Luke And Leia Weren’t Related In Early Draft Of The Return Of The Jedi Script


Thanks to a recently released trailerStar Wars fans from all over have had a lot to get excited about, with the recent unveiling of the series’ ninth episode, dubbed The Rise of SkywalkerIn fact, many took it upon themselves to dive back into the franchise’s deep history and lore, unearthing some interesting tidbits along the way.

Plenty of older films – particularly, those that were penned by series creator George Lucas – have come under fire from fans and critics alike. While the Prequel Trilogy was endlessly criticized for its poor writing and laughable performances, history has been similarly unkind to Return of the Jedi. Originally released in 1983, the sixth episode in the ongoing saga concludes the Original Trilogy of films, as newly minted Jedi Luke Skywalker faces off with his father, Darth Vader, and Sith Lord Emperor Palpatine.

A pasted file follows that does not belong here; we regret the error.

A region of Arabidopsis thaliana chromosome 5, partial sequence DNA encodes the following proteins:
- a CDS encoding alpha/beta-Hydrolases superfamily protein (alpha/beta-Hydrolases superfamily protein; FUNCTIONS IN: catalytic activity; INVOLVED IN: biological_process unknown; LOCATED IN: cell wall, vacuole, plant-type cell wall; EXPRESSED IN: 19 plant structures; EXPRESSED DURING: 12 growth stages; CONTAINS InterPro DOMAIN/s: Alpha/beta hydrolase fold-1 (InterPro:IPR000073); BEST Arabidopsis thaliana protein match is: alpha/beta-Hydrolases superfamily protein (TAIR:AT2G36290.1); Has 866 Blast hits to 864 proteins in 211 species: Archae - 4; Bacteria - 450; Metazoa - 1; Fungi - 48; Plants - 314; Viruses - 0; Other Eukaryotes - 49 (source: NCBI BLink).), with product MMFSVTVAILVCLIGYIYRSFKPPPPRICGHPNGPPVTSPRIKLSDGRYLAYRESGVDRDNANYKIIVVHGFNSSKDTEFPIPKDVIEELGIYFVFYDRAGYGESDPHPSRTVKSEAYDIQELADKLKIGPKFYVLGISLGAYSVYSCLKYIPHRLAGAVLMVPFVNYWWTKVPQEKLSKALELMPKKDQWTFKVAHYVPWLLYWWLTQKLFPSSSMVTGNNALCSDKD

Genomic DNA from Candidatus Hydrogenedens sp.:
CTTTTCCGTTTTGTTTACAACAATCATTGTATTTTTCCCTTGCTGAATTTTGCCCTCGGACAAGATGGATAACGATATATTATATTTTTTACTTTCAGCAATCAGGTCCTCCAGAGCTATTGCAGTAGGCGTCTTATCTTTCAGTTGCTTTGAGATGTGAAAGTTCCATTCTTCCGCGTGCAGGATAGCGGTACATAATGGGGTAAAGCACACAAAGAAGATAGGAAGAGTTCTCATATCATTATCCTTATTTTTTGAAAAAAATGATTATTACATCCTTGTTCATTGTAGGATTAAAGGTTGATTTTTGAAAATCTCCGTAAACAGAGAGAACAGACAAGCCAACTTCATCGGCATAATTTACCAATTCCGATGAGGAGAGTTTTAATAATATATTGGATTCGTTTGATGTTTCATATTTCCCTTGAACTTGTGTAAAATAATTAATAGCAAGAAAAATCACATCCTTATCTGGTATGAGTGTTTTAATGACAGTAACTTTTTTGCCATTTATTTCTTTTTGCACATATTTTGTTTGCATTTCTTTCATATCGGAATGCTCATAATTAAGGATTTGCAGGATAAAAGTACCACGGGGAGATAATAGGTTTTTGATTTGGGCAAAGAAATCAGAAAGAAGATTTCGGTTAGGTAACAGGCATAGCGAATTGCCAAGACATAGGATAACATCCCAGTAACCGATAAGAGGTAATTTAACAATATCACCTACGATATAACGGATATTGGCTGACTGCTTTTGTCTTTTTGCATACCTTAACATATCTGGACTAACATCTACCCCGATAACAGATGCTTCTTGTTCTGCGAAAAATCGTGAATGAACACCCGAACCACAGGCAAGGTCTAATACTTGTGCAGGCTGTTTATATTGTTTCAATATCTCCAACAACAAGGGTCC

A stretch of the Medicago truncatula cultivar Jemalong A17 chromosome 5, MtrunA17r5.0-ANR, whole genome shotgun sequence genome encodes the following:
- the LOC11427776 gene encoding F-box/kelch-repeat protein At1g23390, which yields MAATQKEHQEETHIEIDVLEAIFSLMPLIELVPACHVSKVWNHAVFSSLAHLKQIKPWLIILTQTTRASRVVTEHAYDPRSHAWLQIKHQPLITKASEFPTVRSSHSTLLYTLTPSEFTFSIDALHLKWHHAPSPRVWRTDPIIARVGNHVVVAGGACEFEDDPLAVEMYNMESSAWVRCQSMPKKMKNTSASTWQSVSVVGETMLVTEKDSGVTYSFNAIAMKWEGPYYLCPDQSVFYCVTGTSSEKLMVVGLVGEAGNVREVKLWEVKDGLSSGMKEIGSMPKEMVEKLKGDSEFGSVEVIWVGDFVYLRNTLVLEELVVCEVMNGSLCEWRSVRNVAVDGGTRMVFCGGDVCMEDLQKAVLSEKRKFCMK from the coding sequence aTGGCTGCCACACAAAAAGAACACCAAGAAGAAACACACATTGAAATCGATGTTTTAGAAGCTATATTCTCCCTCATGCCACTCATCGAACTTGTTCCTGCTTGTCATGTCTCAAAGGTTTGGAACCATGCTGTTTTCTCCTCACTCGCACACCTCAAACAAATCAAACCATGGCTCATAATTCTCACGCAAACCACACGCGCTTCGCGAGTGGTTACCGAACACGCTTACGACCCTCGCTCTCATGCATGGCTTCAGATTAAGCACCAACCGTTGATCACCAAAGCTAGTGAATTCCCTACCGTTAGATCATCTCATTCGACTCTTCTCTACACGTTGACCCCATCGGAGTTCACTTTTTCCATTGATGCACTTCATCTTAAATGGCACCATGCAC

Since the film’s release, the fanbase has been divided on Lucas’ inclusion of Ewoks, a primitive (and not to mention adorable) race of small creatures who managed to take on the Empire’s best troops, armed with nothing more than sticks and rocks. Some have also maligned the decision to reveal that Luke and Leia were, in fact, long lost twins. Interestingly, though, this specific plot point wasn’t present in an original draft of the film.

As reported by Epic Stream, an early version of the screenplay painted things in an entirely new light. Not only were Luke and Leia never related (which clears up the awkward kiss between the two), but his sister was an entirely different character named Nellith, “who had been taken to the far reaches of the galaxy to train as a Jedi.” This revelation, in turn, would have paved the way for a Sequel Trilogy, with Luke searching for his long lost sibling.

Even though fans won’t get to see this alternate plot point play out, at least they won’t have to wait long to see how the family drama comes to an end, as Star Wars: The Rise of Skywalker hits theaters on December 20th.